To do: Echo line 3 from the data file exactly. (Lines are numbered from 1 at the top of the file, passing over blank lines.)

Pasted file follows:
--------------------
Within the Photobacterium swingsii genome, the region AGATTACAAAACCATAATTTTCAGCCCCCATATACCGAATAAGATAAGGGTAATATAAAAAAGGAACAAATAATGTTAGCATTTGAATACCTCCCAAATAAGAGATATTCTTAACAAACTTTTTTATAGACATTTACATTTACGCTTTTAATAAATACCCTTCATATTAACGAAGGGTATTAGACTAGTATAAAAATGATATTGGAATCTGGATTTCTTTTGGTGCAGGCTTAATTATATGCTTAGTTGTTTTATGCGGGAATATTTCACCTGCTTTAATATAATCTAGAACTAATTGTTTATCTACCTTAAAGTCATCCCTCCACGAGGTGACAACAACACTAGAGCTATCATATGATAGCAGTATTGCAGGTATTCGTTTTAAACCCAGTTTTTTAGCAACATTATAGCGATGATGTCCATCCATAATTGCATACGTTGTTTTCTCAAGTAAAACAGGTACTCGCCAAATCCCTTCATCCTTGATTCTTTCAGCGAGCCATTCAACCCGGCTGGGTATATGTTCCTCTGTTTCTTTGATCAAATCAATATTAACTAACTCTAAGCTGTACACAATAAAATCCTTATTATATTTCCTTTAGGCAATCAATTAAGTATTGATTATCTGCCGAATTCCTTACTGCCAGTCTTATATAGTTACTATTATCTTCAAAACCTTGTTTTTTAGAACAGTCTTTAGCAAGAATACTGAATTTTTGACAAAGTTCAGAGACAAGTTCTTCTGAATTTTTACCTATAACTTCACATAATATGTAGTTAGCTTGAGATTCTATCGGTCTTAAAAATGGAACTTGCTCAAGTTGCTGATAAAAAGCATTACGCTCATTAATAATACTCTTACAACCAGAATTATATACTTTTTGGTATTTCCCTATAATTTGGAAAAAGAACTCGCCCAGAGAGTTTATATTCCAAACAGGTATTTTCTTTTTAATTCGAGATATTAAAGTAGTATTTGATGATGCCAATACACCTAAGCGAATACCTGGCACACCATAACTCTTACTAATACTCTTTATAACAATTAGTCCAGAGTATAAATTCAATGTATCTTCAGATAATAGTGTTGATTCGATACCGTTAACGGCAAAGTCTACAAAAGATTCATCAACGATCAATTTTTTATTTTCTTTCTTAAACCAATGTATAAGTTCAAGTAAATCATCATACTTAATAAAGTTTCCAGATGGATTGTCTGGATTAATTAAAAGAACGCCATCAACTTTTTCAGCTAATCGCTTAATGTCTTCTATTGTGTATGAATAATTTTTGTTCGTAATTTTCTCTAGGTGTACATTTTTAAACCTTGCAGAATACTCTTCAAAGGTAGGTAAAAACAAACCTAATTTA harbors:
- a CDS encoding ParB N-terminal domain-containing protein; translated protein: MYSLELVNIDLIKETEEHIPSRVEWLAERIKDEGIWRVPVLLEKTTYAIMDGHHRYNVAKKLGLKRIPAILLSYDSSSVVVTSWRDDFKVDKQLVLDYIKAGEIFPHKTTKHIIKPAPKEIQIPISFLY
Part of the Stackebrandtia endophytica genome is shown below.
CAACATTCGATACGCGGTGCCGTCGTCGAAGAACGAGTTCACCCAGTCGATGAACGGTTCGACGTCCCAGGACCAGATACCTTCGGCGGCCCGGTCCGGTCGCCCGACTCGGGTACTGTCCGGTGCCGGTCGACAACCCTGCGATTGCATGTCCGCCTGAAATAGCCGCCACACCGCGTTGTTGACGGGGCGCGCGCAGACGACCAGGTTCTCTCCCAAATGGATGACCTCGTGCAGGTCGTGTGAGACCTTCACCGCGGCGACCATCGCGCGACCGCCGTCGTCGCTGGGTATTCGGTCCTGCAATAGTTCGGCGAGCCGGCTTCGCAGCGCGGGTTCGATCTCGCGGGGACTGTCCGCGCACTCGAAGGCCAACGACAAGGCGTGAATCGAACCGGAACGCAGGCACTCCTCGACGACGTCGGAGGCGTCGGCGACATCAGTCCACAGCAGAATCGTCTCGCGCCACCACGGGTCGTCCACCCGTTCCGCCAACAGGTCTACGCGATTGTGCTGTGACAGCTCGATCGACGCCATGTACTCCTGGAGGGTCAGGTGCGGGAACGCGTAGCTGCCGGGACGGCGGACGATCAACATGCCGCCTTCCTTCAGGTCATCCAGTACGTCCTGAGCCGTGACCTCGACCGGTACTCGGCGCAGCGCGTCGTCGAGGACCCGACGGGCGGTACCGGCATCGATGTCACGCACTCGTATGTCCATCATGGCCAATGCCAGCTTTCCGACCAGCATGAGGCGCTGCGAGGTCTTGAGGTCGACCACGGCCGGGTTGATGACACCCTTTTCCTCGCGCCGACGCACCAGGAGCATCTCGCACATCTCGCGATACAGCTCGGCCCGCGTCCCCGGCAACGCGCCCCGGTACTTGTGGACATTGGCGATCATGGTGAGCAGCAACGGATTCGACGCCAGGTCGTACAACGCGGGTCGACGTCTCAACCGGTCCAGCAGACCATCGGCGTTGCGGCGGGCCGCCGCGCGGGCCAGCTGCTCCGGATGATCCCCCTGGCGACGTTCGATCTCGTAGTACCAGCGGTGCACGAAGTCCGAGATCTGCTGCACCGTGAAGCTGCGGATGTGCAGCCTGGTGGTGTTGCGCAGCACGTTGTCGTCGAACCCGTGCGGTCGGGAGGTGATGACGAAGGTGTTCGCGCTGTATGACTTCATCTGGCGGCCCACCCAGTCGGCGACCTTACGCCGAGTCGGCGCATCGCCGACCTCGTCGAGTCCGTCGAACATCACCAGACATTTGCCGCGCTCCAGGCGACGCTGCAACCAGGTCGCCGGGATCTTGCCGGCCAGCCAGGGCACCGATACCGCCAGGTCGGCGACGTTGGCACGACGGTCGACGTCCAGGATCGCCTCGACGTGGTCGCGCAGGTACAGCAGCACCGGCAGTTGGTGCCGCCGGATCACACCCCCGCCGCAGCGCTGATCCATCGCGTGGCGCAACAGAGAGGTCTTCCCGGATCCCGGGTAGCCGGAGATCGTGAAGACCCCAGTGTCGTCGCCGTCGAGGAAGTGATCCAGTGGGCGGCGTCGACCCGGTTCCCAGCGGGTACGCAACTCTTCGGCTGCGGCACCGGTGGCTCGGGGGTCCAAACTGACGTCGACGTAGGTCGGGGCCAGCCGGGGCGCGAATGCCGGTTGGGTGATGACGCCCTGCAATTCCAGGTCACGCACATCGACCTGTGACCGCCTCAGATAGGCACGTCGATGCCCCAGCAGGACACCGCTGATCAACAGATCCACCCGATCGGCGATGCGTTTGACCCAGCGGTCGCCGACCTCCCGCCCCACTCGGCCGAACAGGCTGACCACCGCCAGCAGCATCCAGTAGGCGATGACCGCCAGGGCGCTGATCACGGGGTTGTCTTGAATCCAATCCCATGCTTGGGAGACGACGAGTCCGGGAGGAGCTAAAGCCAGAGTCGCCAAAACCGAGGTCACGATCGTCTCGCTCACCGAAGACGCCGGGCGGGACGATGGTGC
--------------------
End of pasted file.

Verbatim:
Part of the Stackebrandtia endophytica genome is shown below.